Historians often question how clear signals from people who are about to commit acts of barbarity could have been missed. The question now facing the world, said America’s outgoing United Nations ambassador, John Bolton, is whether the threats of Iran’s president constitute “one of those historic moments.” Mahmoud Ahmadinejad “has made statements denying the Holocaust and he has said Israel should be wiped off the map,” Bolton told a gathering of Jewish leaders and lawmakers here. “We can say it’s for domestic Iranian consumption to enhance his image in the region. We can hope that’s what it is.”
But Bolton noted that the Iranian government, which he called the “world’s leading state sponsor of terrorism,” is trying to develop nuclear weapons and is “not simply a regime that engages in hysterical rhetoric.”
“This is the kind of threat that one can look at with growing horror,” he said. “Iran feels time is on its side. It’s a rising power and influence in the world. The risk it faces with sanctions doesn’t give it pause. So taking seriously what he says is critical in our decision about what we are going to do about it.”
Organizers of the press conference had one solution in mind: bring Ahmadinejad up on charges of incitement to commit genocide as defined by the United Nations Charter. The meeting last week was held just a day after a two-day conference on the Holocaust in Tehran, convened by Ahmadinejad to bring together Holocaust deniers from throughout the world. Ahmadinejad, who has consistently denied the Holocaust, used the conference to repeat his threats against Israel.
“Just as the Soviet Union was wiped out and today does not exist, so will the Zionist regime soon be wiped out,” he was quoted as saying. British Prime Minister Tony Blair called the Teheran meeting “shocking beyond belief” and said it proved beyond any doubt the Iranian regime’s extremism.
The organizers of the meeting here, the Conference of Presidents of Major American Jewish Organizations, brought in some other prominent speakers in addition to Bolton, including Harvard law professor Alan Dershowitz, Democratic New York Rep. Charles Rangel — incoming chair of the Ways and Means Committee — and former Canadian Justice Minister Irwin Cotler.
“A peaceful resolution of this state of affairs is possible if the main bodies, judicial organs and specialized agencies of the U.N., the G-8, NATO, senior national political leaders, and prosecutors in various jurisdictions treat Ahmadinejad’s genocidal intimidation with the gravity it most certainly deserves,” according to a booklet that outlines Ahmadinejad’s crimes and how the world should react, short of war.
The booklet was prepared by the Jerusalem Center for Public Affairs and the International Association of Jewish Lawyers and Jurists. “We want to give the international community a chance to respond without the need for force,” said Dershowitz. “But force may become necessary, and it is good when it prevents greater harm.”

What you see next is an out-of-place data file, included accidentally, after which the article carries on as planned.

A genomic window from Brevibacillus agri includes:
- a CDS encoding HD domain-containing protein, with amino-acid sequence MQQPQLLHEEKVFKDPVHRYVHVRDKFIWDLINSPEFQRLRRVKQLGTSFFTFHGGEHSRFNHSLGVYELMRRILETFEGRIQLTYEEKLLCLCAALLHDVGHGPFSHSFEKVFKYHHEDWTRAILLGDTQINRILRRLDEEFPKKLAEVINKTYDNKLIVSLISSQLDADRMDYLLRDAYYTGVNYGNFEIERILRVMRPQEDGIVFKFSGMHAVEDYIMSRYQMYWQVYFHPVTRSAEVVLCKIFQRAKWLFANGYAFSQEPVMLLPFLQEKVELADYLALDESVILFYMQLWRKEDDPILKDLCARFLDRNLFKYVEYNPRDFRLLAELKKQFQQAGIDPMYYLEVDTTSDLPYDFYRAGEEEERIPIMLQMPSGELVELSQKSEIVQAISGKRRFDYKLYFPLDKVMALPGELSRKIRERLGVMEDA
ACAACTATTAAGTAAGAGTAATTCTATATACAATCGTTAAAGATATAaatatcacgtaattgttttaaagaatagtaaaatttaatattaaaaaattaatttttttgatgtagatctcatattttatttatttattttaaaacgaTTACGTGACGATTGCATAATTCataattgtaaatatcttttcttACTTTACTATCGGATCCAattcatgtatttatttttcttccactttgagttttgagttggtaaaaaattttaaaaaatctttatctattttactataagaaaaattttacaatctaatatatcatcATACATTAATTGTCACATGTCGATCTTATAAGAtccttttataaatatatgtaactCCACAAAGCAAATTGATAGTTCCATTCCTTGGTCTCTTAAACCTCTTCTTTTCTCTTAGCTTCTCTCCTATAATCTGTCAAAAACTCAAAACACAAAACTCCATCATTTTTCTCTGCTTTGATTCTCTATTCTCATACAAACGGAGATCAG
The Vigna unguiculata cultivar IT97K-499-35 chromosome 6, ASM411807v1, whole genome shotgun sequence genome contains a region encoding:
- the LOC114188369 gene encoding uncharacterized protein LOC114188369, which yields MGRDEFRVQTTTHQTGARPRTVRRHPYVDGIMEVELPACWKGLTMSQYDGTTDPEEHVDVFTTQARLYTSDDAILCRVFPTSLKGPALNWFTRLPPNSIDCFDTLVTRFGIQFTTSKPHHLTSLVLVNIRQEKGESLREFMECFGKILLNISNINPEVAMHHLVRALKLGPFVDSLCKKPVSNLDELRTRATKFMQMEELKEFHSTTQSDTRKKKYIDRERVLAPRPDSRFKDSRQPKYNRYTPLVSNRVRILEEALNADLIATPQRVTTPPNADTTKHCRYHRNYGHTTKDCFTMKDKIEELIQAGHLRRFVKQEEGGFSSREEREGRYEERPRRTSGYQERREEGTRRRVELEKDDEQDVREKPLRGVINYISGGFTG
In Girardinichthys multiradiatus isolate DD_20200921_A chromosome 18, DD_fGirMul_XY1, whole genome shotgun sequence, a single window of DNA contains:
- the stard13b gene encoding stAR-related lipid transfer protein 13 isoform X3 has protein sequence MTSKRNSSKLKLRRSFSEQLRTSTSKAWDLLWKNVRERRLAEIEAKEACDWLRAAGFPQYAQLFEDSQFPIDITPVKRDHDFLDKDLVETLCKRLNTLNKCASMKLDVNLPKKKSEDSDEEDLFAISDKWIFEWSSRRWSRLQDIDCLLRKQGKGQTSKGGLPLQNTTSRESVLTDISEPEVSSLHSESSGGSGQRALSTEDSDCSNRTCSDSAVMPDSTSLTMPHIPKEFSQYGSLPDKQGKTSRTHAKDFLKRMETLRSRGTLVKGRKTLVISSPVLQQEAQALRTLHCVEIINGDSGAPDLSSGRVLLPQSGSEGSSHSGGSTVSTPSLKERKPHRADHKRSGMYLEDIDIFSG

He said, for example, that Winston Churchill “should have had a preventive war” against Nazi Germany when it violated the Versailles Treaty. And noting the threats Ahmadinejad has made against the United States, Dershowitz said that both the U.S. and Israel “have the right of inherent self-defense under Article 51.”
He said he, Cotler and others were working on drafting an indictment against Ahmadinejad that would be ready for submission to the UN’s International Criminal Court of Justice by Feb. 1.
But Ruth Wedgwood, a professor of international law and diplomacy at Johns Hopkins University, cautioned about the UN’s track record on Israel.
“Don’t be naïve about the UN,” she said. “Some remedies can hurt Israel. … The UN never put its muscle behind Israel after the partition plan” that led to Israel’s creation in 1948.
Former Israeli Ambassador Meir Rosenne contrasted conditions for Jews today when there is a State of Israel to what they were before the Holocaust. “We will not play the role of the victim [again],” he vowed. “In spite of statements from Europe and the UN, nothing has been done to stop Iran from developing nuclear weapons. … Why should he stop if there is no world reaction? There is no doubt his statements constitute the crime of genocide. His statements threatening Israel with annihilation threaten Israel and the Jewish people. No one since Hitler has threatened the Jewish people in this way.”
In answer to a question, Cotler said the prosecution of heads of state is permissible. He cited the prosecutions of the late Chilean dictator Augusto Pinochet and former Serbian President Slobodan Milosevic as examples. “The law is clear,” he said.